Yesterday afternoon, one of the ewes and her two lambs popped over to inspect me as I walked down the drive.  They thought I might be John with a bucket of food (I had neither a beard nor a bucket, and it wasn’t the right time of day, but well, it was still worth a try).  I was, as ever, a big disappointment.  But it did remind the ewe that the copper beech was there beside me, its lowest branches just about reachable.  She reached up. She selected bunches of young leaves, chewed them, ate them.  Moved on a few yards and repeated the process.  Again and again.

In a few days, those leaves will toughen up.  Got to take your pleasures while you can.  I hope her gourmandising didn’t give her a tummy ache.

I wonder if the apple tree will be next?

This is my entry for today’s Ragtag Challenge: gourmand.

Click on any image to view it full size

Is that a blackbird or a bullfinch, a chaffinch or a chiffchaff?

We’re fond of our garden birds.  Little by little, we’re getting to identify them.  But their songs and calls?  Not so much.

On Saturday though, we had an opportunity.  Just along from here at Old Sleningford Farm, Linda Jenkinson whom we first met some five years ago on her bird watching course at Nosterfield, was exploring Bird Song.  We  knew we had to sign up.

A morning in the classroom.  We learnt about blackbirds:

……and chaffinches…..

….and bullfinches (just think ‘rusty gate’ apparently….)

And chiffchaffs: think ‘chiffchiff’ rather than ‘chiffchaff’

and coal tits, and all the other kinds of garden tit.

We tackled about sixteen kinds of bird and their songs, listened, looked, did quizzes, and finished the morning feeling fairly sorted.

Then we had lunch.  Home made frittata and bread, freshly gathered salad leaves, locally pressed apple juice, deliciously damp cake – that’s the sort of nourishment you get when you come to Old Sleningford Farm.

And afterwards it was The Great Outdoors.  Well, I’m sorry birds, but you ought to get organised, form an orderly queue and sing, one by one.  We wandered through woodland, along the river, explored the Forest Garden.  And as we sauntered, ears cocked at the ready, willow warblers; marsh warblers; blackcaps; kingfishers all cacophonously introduced themselves, quite drowning out our carefully revised memories of bullfinch, chaffinch and the like.  It was wonderful. We learnt, we listened, we enjoyed simply being in this peaceful place, shared only with the birds and other unseen wildlife.  Thank you Linda.  So glad to Start Birding with you!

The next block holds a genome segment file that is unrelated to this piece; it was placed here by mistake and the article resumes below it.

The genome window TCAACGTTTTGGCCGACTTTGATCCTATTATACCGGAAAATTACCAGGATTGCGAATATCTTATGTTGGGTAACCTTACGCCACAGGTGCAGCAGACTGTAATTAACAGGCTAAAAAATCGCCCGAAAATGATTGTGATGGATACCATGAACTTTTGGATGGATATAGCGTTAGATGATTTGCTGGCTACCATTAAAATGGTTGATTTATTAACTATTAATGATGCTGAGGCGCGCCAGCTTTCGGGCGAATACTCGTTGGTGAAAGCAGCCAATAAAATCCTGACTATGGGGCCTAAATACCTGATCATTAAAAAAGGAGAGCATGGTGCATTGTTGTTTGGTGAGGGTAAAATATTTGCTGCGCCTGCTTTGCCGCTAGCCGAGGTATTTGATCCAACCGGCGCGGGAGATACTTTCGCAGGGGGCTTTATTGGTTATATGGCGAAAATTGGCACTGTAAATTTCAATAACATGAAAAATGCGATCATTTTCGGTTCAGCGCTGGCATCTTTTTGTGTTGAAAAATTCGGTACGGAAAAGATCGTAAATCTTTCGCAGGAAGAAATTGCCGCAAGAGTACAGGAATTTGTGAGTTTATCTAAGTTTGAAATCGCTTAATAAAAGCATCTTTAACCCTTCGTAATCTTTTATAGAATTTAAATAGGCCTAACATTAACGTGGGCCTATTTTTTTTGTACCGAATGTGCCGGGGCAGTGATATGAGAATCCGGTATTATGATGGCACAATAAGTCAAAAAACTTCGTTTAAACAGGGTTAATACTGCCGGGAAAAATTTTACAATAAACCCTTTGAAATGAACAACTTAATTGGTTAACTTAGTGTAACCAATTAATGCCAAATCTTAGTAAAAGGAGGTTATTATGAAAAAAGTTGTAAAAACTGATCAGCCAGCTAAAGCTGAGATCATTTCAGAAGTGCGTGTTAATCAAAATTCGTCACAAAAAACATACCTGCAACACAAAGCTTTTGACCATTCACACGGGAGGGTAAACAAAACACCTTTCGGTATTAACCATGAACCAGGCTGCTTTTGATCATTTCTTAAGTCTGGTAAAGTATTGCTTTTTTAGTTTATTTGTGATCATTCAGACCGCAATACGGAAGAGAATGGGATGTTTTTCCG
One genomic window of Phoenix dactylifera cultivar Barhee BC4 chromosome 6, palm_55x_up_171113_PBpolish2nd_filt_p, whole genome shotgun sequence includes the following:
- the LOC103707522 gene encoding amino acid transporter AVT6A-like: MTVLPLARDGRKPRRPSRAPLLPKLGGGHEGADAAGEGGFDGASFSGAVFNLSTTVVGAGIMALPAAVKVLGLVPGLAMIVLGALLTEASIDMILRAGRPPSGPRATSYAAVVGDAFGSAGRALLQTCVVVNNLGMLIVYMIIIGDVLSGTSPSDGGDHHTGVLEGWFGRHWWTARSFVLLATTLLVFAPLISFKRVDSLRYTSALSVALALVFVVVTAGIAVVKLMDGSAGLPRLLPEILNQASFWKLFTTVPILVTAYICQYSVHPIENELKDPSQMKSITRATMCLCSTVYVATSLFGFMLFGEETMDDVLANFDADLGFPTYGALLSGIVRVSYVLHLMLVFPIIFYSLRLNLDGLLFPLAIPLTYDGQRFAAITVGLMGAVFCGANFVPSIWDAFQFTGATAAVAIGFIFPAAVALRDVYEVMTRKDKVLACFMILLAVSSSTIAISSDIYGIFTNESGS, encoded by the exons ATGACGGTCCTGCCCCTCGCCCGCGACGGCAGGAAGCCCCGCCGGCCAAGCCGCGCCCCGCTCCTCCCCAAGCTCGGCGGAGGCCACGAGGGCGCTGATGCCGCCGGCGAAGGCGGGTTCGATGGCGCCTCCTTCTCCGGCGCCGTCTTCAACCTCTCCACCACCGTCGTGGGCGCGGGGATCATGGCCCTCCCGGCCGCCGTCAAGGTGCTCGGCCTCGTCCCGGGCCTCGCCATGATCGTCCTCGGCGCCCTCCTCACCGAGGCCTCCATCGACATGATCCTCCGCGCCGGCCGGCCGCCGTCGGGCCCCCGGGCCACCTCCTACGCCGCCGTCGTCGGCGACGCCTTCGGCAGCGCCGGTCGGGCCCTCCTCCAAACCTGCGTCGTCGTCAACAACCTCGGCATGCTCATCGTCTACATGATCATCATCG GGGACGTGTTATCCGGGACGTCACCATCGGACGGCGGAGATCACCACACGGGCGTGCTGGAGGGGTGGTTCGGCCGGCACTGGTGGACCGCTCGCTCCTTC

Linda helps us get close and personal to the birds we’ve been learning about.

 

Ragtag Saturday: The Cleveland Coast

Older people like coach trips.  Allegedly.  They sit in a coach, gossip, have a nice cup of tea when they reach their destination, then they go home again.

On Thursday, fifteen people from Ripon U3A (Walkers’ Division) did exactly that.  Except that in between the gossip in the coach and the nice cup of tea, they fitted in an eight and a half mile walk along a section of the Cleveland Way.

Staithes seen from the cliffs.

We started at Staithes, once a busy fishing port, now a picture-postcard-pretty holiday destination.  It nestles at the foot of imposing cliffs, and our walk began with a good hard yomp to get from sea-level to cliff top.  This was the first of several yomps up steep paths cut into the hillside at an unforgivingly steep gradient.

The first of several climbs – and not the hardest.

And what goes up must come down, as we discovered towards lunchtime at Runswick Bay, and later still at journey’s end in Sandsend.

Runswick Bay at low tide.

All this would have been arduous enough.  But there was a stiff breeze.  This developed, as the day wore on, into a searching wind: the sort that blows any attempt at conversation far out to sea, turns pockets inside out, and rips scarves from shoulders.  A few forays past farms offered slight shelter.